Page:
In Okpabi and others v Royal Dutch Shell Plc and another  UKSC 3, the claimants, 40,000 Nigerians, alleged that oil spills had occurred from pipelines operated in the vicinity of their communities, causing environmental damage. It was alleged that these spills were caused by the negligence of the pipeline operator, the Shell Petroleum Development Company of Nigeria Ltd (SPDC), a Nigerian-registered company, which was a subsidiary of Royal Dutch Shell Plc (RDS), a UK-domiciled company and the parent company of the multinational Shell group of companies. The appellants said that RDS owed them directly a common law duty of care, because it exercised significant control over material aspects of SPDC’s operations.
Proceedings were originally issued in 2015 against RDS and then served within the jurisdiction. The appellants also applied for permission to serve the claim form on SPDC outside the jurisdiction on the basis that SPDC was a ‘necessary or proper party’ to the claims against RDS for the purposes of the jurisdictional ‘gateway’ contained in paragraph 3.1(3) of Practice Direction 6B. It was common ground between the parties that, in order for jurisdiction against SPDC to be established under this gateway, the appellants had to establish that their claims against RDS, the ‘anchor’ defendant, raised a ‘real issue to be tried’. This meant that the appellants’ claims had to have a real prospect of success in accordance with the summary judgment test.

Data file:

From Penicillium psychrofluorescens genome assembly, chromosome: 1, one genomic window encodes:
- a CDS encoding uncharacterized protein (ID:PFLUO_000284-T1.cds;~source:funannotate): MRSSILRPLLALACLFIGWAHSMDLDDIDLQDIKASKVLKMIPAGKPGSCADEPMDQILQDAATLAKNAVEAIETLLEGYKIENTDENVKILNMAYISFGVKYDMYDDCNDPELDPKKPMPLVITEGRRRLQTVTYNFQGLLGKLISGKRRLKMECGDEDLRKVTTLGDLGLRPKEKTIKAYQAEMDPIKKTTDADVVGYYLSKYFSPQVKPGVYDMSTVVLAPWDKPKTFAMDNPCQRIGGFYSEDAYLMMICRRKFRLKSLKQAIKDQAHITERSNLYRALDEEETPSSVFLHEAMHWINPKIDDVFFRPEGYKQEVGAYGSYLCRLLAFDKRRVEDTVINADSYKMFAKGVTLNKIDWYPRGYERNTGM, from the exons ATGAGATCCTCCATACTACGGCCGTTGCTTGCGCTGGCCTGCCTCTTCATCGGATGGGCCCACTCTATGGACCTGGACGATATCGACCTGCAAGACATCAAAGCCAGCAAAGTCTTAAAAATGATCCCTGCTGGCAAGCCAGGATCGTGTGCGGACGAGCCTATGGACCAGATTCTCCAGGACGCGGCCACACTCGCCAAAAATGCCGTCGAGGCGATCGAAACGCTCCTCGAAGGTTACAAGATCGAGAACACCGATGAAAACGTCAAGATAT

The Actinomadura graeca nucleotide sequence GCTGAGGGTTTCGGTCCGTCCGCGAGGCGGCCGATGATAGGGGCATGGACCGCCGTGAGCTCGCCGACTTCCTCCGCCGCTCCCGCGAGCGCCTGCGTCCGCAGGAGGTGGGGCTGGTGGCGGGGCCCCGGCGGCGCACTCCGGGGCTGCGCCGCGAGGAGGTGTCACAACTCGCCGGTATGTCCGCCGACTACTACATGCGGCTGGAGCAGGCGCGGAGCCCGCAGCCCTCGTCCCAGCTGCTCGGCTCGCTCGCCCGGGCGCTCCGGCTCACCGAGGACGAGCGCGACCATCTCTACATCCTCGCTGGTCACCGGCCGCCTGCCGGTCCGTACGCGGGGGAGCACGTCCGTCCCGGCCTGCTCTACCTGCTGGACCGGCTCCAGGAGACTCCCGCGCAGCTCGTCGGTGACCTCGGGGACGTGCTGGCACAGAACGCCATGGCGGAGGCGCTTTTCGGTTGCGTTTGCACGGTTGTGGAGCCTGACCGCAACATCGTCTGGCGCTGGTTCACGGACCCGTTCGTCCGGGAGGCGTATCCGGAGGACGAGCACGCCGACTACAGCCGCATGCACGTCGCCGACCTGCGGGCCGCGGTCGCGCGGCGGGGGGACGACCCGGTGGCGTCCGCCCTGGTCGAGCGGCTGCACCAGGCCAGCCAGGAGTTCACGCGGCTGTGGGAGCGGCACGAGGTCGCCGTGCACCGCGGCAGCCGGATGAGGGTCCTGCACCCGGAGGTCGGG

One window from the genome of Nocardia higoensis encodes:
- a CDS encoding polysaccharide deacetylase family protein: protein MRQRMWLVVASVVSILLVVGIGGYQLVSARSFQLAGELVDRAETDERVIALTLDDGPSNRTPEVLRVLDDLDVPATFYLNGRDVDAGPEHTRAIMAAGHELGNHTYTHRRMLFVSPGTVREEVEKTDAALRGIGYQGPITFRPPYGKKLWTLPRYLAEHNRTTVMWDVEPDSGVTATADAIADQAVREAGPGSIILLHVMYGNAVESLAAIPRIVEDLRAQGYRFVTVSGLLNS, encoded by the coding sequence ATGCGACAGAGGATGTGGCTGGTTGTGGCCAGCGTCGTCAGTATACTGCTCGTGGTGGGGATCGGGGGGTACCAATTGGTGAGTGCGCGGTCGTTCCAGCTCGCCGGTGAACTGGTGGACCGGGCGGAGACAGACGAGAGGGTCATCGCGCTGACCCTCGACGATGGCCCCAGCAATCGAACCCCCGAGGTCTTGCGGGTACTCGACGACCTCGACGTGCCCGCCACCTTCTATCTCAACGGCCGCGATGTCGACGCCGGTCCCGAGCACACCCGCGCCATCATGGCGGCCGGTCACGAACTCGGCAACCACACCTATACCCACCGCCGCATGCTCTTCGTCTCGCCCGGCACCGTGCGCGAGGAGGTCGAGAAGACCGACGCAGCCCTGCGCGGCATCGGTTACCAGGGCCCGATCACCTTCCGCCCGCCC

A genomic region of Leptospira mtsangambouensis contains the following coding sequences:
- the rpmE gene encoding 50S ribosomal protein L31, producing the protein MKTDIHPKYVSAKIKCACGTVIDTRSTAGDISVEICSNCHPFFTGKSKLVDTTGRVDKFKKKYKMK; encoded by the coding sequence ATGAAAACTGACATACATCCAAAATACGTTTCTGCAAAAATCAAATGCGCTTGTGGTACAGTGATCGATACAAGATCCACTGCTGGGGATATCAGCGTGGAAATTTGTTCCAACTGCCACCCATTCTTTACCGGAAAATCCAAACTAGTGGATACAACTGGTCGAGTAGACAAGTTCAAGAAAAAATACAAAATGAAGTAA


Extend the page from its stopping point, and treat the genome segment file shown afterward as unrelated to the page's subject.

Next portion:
The appellants’ application to serve outside the jurisdiction was initially granted by the court, but SPDC then applied to set aside the order or, alternatively, to have the proceedings against them stayed. Around the same time, RDS sought an order that the court did not have jurisdiction or should not exercise jurisdiction to try the claims against RDS.
In January 2017, Fraser J concluded that although the court had jurisdiction to try the claims against RDS (as a company incorporated in the UK), it was not reasonably arguable that there was any duty of care upon RDS. That meant that the conditions for granting permission to serve the claim on SPDC outside the jurisdiction were not made out. Orders were made setting aside service of the claim forms on SPDC and striking out the appellants’ statements of case insofar as they related to RDS.
On appeal against that decision, the majority of the Court of Appeal held that there was no arguable case that RDS owed the appellants a common law duty of care to protect them against foreseeable harm caused by the operations of SPDC. Consideration of the appellants’ application for permission to appeal was deferred by the appeal panel of the Supreme Court until after judgment in a similar case, Lungowe v Vedanta Resources plc  UKSC 20.
Lord Hamblen, giving the unanimous decision of the UK Supreme Court, said that there were two principal issues: (1) whether the Court of Appeal materially erred in law; and (2) if so, whether the Court of Appeal was wrong to decide that there was no real issue to be tried.